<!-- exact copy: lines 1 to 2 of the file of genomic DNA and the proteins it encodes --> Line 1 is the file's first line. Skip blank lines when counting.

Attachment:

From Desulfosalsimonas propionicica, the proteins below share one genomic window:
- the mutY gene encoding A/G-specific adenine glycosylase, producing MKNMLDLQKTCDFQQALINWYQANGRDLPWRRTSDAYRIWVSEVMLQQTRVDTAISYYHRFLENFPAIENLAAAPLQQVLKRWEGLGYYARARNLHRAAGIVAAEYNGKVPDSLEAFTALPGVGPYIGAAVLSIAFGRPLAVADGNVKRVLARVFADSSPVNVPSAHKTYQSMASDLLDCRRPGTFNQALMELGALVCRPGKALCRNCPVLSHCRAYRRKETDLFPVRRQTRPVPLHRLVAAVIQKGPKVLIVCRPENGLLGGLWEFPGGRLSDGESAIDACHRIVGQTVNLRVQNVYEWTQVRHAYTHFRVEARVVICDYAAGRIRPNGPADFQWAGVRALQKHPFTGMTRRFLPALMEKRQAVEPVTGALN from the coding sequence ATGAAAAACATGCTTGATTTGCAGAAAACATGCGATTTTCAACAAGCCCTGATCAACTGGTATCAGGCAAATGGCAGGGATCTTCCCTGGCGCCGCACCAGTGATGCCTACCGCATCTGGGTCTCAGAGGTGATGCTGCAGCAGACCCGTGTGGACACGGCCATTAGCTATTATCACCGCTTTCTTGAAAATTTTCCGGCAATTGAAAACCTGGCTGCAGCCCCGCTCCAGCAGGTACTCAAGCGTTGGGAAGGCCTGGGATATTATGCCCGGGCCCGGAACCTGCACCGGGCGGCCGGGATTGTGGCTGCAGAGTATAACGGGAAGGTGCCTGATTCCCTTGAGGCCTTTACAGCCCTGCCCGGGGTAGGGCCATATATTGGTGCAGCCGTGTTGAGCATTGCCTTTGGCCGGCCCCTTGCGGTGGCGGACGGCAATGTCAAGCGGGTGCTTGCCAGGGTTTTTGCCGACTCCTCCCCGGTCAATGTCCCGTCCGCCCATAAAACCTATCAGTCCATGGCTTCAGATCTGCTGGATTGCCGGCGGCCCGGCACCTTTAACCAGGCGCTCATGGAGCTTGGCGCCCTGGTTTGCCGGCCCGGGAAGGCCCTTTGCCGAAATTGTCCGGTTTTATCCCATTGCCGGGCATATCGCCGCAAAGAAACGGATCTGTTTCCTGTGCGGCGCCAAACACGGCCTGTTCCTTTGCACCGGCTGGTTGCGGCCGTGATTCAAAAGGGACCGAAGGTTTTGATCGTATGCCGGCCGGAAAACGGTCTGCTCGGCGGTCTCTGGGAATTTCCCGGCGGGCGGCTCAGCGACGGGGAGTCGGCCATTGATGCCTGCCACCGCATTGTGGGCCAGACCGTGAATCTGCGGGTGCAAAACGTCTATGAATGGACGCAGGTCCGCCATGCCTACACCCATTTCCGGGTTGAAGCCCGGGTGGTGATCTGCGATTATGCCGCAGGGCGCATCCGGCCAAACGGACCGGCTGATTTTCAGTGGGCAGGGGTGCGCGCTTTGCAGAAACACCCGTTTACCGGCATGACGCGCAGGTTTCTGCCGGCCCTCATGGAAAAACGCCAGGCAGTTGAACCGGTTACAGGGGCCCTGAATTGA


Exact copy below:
From Desulfosalsimonas propionicica, the proteins below share one genomic window:
- the mutY gene encoding A/G-specific adenine glycosylase, producing MKNMLDLQKTCDFQQALINWYQANGRDLPWRRTSDAYRIWVSEVMLQQTRVDTAISYYHRFLENFPAIENLAAAPLQQVLKRWEGLGYYARARNLHRAAGIVAAEYNGKVPDSLEAFTALPGVGPYIGAAVLSIAFGRPLAVADGNVKRVLARVFADSSPVNVPSAHKTYQSMASDLLDCRRPGTFNQALMELGALVCRPGKALCRNCPVLSHCRAYRRKETDLFPVRRQTRPVPLHRLVAAVIQKGPKVLIVCRPENGLLGGLWEFPGGRLSDGESAIDACHRIVGQTVNLRVQNVYEWTQVRHAYTHFRVEARVVICDYAAGRIRPNGPADFQWAGVRALQKHPFTGMTRRFLPALMEKRQAVEPVTGALN from the coding sequence ATGAAAAACATGCTTGATTTGCAGAAAACATGCGATTTTCAACAAGCCCTGATCAACTGGTATCAGGCAAATGGCAGGGATCTTCCCTGGCGCCGCACCAGTGATGCCTACCGCATCTGGGTCTCAGAGGTGATGCTGCAGCAGACCCGTGTGGACACGGCCATTAGCTATTATCACCGCTTTCTTGAAAATTTTCCGGCAATTGAAAACCTGGCTGCAGCCCCGCTCCAGCAGGTACTCAAGCGTTGGGAAGGCCTGGGATATTATGCCCGGGCCCGGAACCTGCACCGGGCGGCCGGGATTGTGGCTGCAGAGTATAACGGGAAGGTGCCTGATTCCCTTGAGGCCTTTACAGCCCTGCCCGGGGTAGGGCCATATATTGGTGCAGCCGTGTTGAGCATTGCCTTTGGCCGGCCCCTTGCGGTGGCGGACGGCAATGTCAAGCGGGTGCTTGCCAGGGTTTTTGCCGACTCCTCCCCGGTCAATGTCCCGTCCGCCCATAAAACCTATCAGTCCATGGCTTCAGATCTGCTGGATTGCCGGCGGCCCGGCACCTTTAACCAGGCGCTCATGGAGCTTGGCGCCCTGGTTTGCCGGCCCGGGAAGGCCCTTTGCCGAAATTGTCCGGTTTTATCCCATTGCCGGGCATATCGCCGCAAAGAAACGGATCTGTTTCCTGTGCGGCGCCAAACACGGCCTGTTCCTTTGCACCGGCTGGTTGCGGCCGTGATTCAAAAGGGACCGAAGGTTTTGATCGTATGCCGGCCGGAAAACGGTCTGCTCGGCGGTCTCTGGGAATTTCCCGGCGGGCGGCTCAGCGACGGGGAGTCGGCCATTGATGCCTGCCACCGCATTGTGGGCCAGACCGTGAATCTGCGGGTGCAAAACGTCTATGAATGGACGCAGGTCCGCCATGCCTACACCCATTTCCGGGTTGAAGCCCGGGTGGTGATCTGCGATTATGCCGCAGGGCGCATCCGGCCAAACGGACCGGCTGATTTTCAGTGGGCAGGGGTGCGCGCTTTGCAGAAACACCCGTTTACCGGCATGACGCGCAGGTTTCTGCCGGCCCTCATGGAAAAACGCCAGGCAGTTGAACCGGTTACAGGGGCCCTGAATTGA